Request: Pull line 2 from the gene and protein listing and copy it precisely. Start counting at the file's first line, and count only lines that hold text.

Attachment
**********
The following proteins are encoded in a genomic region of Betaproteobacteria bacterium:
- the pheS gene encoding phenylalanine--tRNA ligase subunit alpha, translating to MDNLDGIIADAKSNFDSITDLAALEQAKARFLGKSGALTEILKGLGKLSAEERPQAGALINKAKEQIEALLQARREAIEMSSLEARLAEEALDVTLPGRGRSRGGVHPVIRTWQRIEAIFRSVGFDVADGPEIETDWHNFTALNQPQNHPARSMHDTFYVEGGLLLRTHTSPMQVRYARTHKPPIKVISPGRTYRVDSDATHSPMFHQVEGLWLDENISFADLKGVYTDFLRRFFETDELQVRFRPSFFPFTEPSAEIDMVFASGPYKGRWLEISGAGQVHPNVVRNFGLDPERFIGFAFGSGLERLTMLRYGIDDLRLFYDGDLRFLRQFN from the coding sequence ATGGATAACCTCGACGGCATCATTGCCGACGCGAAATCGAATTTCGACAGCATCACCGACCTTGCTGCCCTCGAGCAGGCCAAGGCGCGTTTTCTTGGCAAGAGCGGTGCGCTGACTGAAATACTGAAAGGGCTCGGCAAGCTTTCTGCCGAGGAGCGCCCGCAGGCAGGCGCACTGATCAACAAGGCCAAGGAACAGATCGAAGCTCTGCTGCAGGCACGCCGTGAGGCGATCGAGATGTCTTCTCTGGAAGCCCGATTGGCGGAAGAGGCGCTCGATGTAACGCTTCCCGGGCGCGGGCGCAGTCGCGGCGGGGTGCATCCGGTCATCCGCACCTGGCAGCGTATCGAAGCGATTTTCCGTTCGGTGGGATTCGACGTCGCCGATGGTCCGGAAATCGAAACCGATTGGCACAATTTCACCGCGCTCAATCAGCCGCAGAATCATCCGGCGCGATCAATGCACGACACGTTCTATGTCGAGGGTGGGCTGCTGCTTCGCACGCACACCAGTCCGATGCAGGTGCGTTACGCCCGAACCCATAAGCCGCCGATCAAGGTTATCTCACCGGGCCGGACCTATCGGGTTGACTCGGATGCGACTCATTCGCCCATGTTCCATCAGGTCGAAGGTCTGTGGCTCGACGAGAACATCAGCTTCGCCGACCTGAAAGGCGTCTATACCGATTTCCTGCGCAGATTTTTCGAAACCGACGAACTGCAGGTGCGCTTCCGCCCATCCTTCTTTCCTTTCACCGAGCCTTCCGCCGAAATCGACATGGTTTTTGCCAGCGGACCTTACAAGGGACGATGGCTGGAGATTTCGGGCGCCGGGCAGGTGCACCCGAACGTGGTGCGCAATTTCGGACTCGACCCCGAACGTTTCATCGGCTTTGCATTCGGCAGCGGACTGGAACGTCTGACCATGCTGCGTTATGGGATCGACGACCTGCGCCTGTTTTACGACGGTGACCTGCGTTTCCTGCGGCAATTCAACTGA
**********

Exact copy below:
- the pheS gene encoding phenylalanine--tRNA ligase subunit alpha, translating to MDNLDGIIADAKSNFDSITDLAALEQAKARFLGKSGALTEILKGLGKLSAEERPQAGALINKAKEQIEALLQARREAIEMSSLEARLAEEALDVTLPGRGRSRGGVHPVIRTWQRIEAIFRSVGFDVADGPEIETDWHNFTALNQPQNHPARSMHDTFYVEGGLLLRTHTSPMQVRYARTHKPPIKVISPGRTYRVDSDATHSPMFHQVEGLWLDENISFADLKGVYTDFLRRFFETDELQVRFRPSFFPFTEPSAEIDMVFASGPYKGRWLEISGAGQVHPNVVRNFGLDPERFIGFAFGSGLERLTMLRYGIDDLRLFYDGDLRFLRQFN from the coding sequence ATGGATAACCTCGACGGCATCATTGCCGACGCGAAATCGAATTTCGACAGCATCACCGACCTTGCTGCCCTCGAGCAGGCCAAGGCGCGTTTTCTTGGCAAGAGCGGTGCGCTGACTGAAATACTGAAAGGGCTCGGCAAGCTTTCTGCCGAGGAGCGCCCGCAGGCAGGCGCACTGATCAACAAGGCCAAGGAACAGATCGAAGCTCTGCTGCAGGCACGCCGTGAGGCGATCGAGATGTCTTCTCTGGAAGCCCGATTGGCGGAAGAGGCGCTCGATGTAACGCTTCCCGGGCGCGGGCGCAGTCGCGGCGGGGTGCATCCGGTCATCCGCACCTGGCAGCGTATCGAAGCGATTTTCCGTTCGGTGGGATTCGACGTCGCCGATGGTCCGGAAATCGAAACCGATTGGCACAATTTCACCGCGCTCAATCAGCCGCAGAATCATCCGGCGCGATCAATGCACGACACGTTCTATGTCGAGGGTGGGCTGCTGCTTCGCACGCACACCAGTCCGATGCAGGTGCGTTACGCCCGAACCCATAAGCCGCCGATCAAGGTTATCTCACCGGGCCGGACCTATCGGGTTGACTCGGATGCGACTCATTCGCCCATGTTCCATCAGGTCGAAGGTCTGTGGCTCGACGAGAACATCAGCTTCGCCGACCTGAAAGGCGTCTATACCGATTTCCTGCGCAGATTTTTCGAAACCGACGAACTGCAGGTGCGCTTCCGCCCATCCTTCTTTCCTTTCACCGAGCCTTCCGCCGAAATCGACATGGTTTTTGCCAGCGGACCTTACAAGGGACGATGGCTGGAGATTTCGGGCGCCGGGCAGGTGCACCCGAACGTGGTGCGCAATTTCGGACTCGACCCCGAACGTTTCATCGGCTTTGCATTCGGCAGCGGACTGGAACGTCTGACCATGCTGCGTTATGGGATCGACGACCTGCGCCTGTTTTACGACGGTGACCTGCGTTTCCTGCGGCAATTCAACTGA